Yan always knew he had a lot to live up to. With everything he had learned and accomplished in Dongguan, he decided it was finally time to return to Xiaogang and follow in his father's footsteps.
A different vision
Filled with renewed purpose, Yan packed up for home in 1999. As director of the village committee, his father had promised to increase Xiaogang's annual per-capita income to 400 yuan ($62), and Yan planned to contribute by starting a business and creating jobs.
It did not take long for Yan to realize that Xiaogang was no Dongguan, a city that flourished thanks to China's pilot policies in reform and opening up. His first two ventures—a handicraft company and an electric meter factory—both failed, closing down in 2001 and taking all Yan's savings with them.
Not one to give up, Yan headed back to the city, founding successful businesses in Hefei, Shanghai and Beijing before bringing the profits back to Xiaogang for a second try—to no avail.
In August 2014, Yan returned to Xiaogang for the final time with a new approach. Instead of starting a company, the son of one of China's earliest pioneers in economic reform decided to follow his father's path into public service, becoming a member of the Communist Party of China Xiaogang village committee.
So as to fully commit to his new role, Yan sold his shares in his companies outside the village, including a majority stake in a small utility and appliance company in Beijing.
Yan explained his choice as the result of an inherent sense of duty. "Great changes have taken place in Xiaogang, but its economic development is not so remarkable. My father's generation shouldered their historical responsibilities and now our generation must accept ours."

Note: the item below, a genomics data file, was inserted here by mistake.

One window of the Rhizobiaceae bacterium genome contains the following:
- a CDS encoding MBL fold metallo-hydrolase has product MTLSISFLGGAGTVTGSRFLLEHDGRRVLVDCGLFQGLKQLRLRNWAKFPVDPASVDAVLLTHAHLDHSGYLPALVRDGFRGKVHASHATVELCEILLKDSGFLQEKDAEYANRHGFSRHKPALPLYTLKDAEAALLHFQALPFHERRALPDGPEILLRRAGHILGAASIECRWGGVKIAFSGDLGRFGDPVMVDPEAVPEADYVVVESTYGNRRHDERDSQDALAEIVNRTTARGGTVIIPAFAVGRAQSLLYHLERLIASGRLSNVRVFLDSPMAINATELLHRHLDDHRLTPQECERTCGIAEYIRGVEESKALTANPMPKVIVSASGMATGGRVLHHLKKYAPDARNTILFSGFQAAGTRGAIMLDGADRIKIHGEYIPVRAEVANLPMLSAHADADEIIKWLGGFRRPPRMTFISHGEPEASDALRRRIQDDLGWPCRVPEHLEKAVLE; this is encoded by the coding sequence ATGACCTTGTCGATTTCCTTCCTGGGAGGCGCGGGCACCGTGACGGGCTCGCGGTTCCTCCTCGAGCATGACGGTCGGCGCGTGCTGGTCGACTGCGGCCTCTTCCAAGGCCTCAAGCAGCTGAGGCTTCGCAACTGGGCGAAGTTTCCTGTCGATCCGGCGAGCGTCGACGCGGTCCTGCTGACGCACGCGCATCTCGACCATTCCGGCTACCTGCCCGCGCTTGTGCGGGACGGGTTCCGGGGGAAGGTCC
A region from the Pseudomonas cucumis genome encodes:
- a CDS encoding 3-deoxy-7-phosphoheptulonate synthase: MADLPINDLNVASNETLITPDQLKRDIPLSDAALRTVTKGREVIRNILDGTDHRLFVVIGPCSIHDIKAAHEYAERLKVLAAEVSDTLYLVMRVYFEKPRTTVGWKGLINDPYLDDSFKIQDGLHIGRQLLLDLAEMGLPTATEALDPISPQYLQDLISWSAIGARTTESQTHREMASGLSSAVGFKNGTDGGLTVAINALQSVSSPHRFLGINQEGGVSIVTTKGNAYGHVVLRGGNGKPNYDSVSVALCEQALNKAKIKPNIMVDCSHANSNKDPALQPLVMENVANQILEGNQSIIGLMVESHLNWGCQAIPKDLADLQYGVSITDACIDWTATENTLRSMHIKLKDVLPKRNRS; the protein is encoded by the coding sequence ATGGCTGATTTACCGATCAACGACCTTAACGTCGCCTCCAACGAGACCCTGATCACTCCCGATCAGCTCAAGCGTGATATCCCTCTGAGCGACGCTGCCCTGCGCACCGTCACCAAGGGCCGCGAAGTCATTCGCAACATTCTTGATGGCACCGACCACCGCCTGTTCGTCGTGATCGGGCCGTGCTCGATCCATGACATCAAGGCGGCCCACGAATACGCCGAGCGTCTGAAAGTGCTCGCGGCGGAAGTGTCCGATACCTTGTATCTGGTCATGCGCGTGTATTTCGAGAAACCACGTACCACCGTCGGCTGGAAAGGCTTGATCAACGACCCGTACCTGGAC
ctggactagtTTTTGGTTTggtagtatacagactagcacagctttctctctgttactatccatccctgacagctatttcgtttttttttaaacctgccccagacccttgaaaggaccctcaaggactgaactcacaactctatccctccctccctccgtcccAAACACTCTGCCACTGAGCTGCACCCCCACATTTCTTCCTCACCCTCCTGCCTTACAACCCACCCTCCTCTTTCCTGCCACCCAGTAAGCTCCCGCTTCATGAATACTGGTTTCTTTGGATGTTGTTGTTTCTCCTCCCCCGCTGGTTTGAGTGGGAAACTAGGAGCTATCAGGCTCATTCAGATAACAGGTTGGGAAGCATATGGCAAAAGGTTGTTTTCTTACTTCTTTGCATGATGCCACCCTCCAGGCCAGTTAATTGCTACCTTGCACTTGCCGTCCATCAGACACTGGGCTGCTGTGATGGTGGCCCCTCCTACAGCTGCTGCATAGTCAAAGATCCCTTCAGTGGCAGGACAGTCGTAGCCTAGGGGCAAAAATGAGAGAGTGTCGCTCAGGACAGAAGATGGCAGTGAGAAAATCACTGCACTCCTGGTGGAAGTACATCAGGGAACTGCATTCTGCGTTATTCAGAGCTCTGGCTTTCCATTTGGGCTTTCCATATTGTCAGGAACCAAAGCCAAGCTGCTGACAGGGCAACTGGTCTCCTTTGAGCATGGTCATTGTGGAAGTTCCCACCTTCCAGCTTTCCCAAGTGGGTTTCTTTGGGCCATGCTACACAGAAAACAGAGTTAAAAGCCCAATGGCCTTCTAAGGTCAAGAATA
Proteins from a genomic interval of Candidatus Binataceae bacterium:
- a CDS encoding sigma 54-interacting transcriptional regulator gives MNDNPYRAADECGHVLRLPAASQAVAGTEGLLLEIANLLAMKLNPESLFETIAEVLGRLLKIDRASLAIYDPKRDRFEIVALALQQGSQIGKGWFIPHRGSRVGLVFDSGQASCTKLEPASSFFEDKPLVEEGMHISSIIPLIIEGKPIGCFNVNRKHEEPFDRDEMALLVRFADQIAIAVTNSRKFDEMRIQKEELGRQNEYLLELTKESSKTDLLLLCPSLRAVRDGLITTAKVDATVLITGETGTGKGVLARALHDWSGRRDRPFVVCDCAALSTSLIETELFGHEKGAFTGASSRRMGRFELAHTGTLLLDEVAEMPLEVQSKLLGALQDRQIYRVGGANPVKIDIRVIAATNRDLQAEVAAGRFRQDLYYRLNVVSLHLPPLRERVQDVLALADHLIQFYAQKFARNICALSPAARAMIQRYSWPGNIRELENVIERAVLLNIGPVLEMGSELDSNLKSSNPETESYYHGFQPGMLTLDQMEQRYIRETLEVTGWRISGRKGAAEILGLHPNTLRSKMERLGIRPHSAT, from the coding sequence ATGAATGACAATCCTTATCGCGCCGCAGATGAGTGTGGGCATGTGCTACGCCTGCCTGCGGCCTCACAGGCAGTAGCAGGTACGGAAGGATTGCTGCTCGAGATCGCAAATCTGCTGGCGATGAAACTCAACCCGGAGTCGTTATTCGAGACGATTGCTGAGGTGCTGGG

However, his plan for Xiaogang was also the product of his business acumen, after multiple attempts at various forms of manufacturing. Instead of creating a secondary industry from scratch, Yan decided to lean on the village's agricultural heritage and develop its tourism industry.
Instead of raising factories, Yan led the village in paving its roads, planting trees, and renovating its storefronts. Tourism in Xiaogang began to take off, integrating historical tours, folk customs and cultural activities like the flower-drum dance, and the picking of fruit and vegetables.
This year the village's tourism industry is receiving a boost from the 40th anniversary of China's reform and opening up. Yan estimates that Xiaogang, as a key historic site in the country's reform, has already received around 500,000 visitors so far in 2018.
In order to bring more convenience to visitors and local businesses alike, Yan launched an e-commerce platform, searching for and eventually attracting commercial tenants to 33 stores at visible locations to present specialty products from Xiaogang and other areas.
As the person in charge of poverty alleviation, Yan is also motivating the younger generation of Xiaogang natives to become entrepreneurs. He is implementing various reforms for the village to help them along the way, including reforms in land rights, contract rights, and management rights for rural land.
Yan is also working to clear the obstacles he personally faced when trying to start businesses in the village, reforming the shareholding system in a collective economy, turning rural resources into assets, capital into equity, and farmers into shareholders.
"People generally believe that the Xiaogang spirit implies the guts to think, to act and to be the first to do something," he said. "In my interpretation, it also implies unity and collaboration, without which the agreement in 1978 wouldn't have been possible at all."
His efforts have led to preliminary outcomes. During the last few years, the number of villagers leaving to become migrant workers decreased from 1,000 to 600, as more and more young people came back to participate in Xiaogang's development.
"The future of Xiaogang relies on us, the villagers," Yan said. "Everyone should bear in mind that they are the people of Xiaogang, and should get involved and make contributions for the vitalization of our village."
The article was first published on China.org.cn
Copyedited by Laurence Coulton